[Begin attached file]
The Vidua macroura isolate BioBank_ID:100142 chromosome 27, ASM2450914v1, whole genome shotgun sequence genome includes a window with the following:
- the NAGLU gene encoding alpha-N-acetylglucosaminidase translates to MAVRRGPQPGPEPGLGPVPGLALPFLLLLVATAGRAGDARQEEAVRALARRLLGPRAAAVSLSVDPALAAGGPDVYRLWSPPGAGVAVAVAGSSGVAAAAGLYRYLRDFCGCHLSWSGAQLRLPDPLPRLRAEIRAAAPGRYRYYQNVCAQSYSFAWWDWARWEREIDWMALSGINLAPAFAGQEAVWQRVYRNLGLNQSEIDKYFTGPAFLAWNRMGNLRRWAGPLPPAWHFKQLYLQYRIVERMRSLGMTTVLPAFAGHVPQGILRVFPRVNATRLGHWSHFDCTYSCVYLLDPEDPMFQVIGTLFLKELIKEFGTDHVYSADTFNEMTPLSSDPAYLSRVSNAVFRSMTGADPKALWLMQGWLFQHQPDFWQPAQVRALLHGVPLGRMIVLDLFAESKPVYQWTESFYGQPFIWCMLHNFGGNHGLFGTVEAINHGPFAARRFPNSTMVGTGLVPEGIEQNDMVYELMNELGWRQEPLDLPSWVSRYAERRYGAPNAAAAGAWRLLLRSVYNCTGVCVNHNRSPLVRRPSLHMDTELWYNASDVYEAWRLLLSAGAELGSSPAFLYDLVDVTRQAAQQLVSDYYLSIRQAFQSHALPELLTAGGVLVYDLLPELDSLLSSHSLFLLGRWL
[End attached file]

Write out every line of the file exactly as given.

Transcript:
The Vidua macroura isolate BioBank_ID:100142 chromosome 27, ASM2450914v1, whole genome shotgun sequence genome includes a window with the following:
- the NAGLU gene encoding alpha-N-acetylglucosaminidase translates to MAVRRGPQPGPEPGLGPVPGLALPFLLLLVATAGRAGDARQEEAVRALARRLLGPRAAAVSLSVDPALAAGGPDVYRLWSPPGAGVAVAVAGSSGVAAAAGLYRYLRDFCGCHLSWSGAQLRLPDPLPRLRAEIRAAAPGRYRYYQNVCAQSYSFAWWDWARWEREIDWMALSGINLAPAFAGQEAVWQRVYRNLGLNQSEIDKYFTGPAFLAWNRMGNLRRWAGPLPPAWHFKQLYLQYRIVERMRSLGMTTVLPAFAGHVPQGILRVFPRVNATRLGHWSHFDCTYSCVYLLDPEDPMFQVIGTLFLKELIKEFGTDHVYSADTFNEMTPLSSDPAYLSRVSNAVFRSMTGADPKALWLMQGWLFQHQPDFWQPAQVRALLHGVPLGRMIVLDLFAESKPVYQWTESFYGQPFIWCMLHNFGGNHGLFGTVEAINHGPFAARRFPNSTMVGTGLVPEGIEQNDMVYELMNELGWRQEPLDLPSWVSRYAERRYGAPNAAAAGAWRLLLRSVYNCTGVCVNHNRSPLVRRPSLHMDTELWYNASDVYEAWRLLLSAGAELGSSPAFLYDLVDVTRQAAQQLVSDYYLSIRQAFQSHALPELLTAGGVLVYDLLPELDSLLSSHSLFLLGRWL